Yum Brands Inc. might sell a 20-percent stake in its China operations as part of an upcoming spin-off, the Wall Street Journal reported Wednesday.

According to the report, Yum is in talks with private-equity groups in the hope of selling a 19.9-percent stake in the business to avoid a tax bill in the upcoming spinoff and potentially add China know-how to the operation. The Wall Street Journal said the business could be worth close to $10 billion.

“We continue to make good progress since we announced the transaction separating Yum and Yum China into two powerful, independent, focused growth companies. We will provide updates on the transaction at appropriate times and we won’t comment on rumors or speculation,” said a Yum spokesperson.

Yum is planning to spin off its China operations this year, which would make that business a franchisee of the Louisville, Ky.-based operator of KFC, Pizza Hut and Taco Bell.

Yum has built an impressive business in fast-growing China. But it has largely done so through company-operated locations, while it mostly franchises everywhere else.

China’s surging growth has been good for Yum, with system sales growth in that country of 35 percent in 2011 and 23 percent in 2012, according to Securities and Exchange Commission filings.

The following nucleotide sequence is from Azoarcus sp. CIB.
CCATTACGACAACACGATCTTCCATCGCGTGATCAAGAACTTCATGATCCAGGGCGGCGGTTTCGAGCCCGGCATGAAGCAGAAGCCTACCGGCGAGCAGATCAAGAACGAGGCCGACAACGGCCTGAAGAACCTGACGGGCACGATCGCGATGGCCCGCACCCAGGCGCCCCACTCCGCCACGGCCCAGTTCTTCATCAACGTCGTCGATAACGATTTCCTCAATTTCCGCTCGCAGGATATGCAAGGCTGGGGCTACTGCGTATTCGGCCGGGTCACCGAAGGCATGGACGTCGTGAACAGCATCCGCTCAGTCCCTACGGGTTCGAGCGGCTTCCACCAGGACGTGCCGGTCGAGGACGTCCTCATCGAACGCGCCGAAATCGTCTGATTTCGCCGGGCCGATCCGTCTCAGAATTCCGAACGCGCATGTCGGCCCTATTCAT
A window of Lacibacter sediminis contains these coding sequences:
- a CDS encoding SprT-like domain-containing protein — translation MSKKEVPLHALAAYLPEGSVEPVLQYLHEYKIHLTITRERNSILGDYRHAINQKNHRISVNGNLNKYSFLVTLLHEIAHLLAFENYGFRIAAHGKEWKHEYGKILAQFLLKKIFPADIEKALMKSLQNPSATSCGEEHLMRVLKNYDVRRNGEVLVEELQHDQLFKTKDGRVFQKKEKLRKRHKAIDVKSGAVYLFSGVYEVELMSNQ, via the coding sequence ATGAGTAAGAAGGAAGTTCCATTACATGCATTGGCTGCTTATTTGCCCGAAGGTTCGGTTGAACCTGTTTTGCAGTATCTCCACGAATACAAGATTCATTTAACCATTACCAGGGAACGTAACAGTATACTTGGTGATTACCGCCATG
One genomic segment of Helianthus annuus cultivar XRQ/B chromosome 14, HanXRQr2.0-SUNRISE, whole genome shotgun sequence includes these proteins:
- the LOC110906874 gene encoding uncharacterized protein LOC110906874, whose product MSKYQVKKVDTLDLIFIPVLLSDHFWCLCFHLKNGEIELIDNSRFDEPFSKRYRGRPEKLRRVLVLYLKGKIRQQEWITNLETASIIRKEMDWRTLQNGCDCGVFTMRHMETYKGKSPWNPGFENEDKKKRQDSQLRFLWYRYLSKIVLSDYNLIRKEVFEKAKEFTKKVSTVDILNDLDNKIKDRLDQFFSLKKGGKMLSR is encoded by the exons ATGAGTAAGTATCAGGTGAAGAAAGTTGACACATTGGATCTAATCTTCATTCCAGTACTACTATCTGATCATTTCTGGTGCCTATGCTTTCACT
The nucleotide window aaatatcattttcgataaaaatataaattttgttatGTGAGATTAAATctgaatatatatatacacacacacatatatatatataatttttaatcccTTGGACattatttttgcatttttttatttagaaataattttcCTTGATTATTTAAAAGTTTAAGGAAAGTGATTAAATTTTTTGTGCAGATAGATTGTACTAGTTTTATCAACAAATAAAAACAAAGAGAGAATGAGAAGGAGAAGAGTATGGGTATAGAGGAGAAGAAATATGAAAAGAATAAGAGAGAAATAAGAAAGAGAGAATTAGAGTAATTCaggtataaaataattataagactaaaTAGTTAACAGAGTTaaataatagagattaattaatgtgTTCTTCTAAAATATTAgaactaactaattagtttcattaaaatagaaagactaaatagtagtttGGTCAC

Yet those sales have stagnated the past couple of years due to a pair of food-safety scares that, in particular, hurt business at KFC in the country. China revenues in 2015 were just more than $6.9 billion, roughly the same as in 2013.

The slowed sales have put pressure on Yum to do something with the China business because Yum is so dependent upon it for revenues and profits.

Yum has 7,176 locations in China as of the end of 2015, according to its most recent annual report. That is just 17 percent of the company’s more than 42,000 global locations.

But, because those locations are mostly company operated, the China business accounted for 53 percent of Yum revenues last year, and nearly 40 percent of the company’s operating profits.

Greg Creed, Yum CEO, said at a recent conference call that the spin-off would create “two powerful, independent growth companies,” and that Yum China will be able to grow after the separation.

Yum China doesn’t have any external debt and has been able to self-fund its growth for the past decade, and still has considerable runway for growth. Yum China plans to open the first Taco Bell location later this year.

“China has earned the right to be independent,” Creed said.

Update: March 24, 2016 This story has been updated to include a comment from a Yum Brands spokesperson.

Contact Jonathan Maze at jonathan.maze@penton.com
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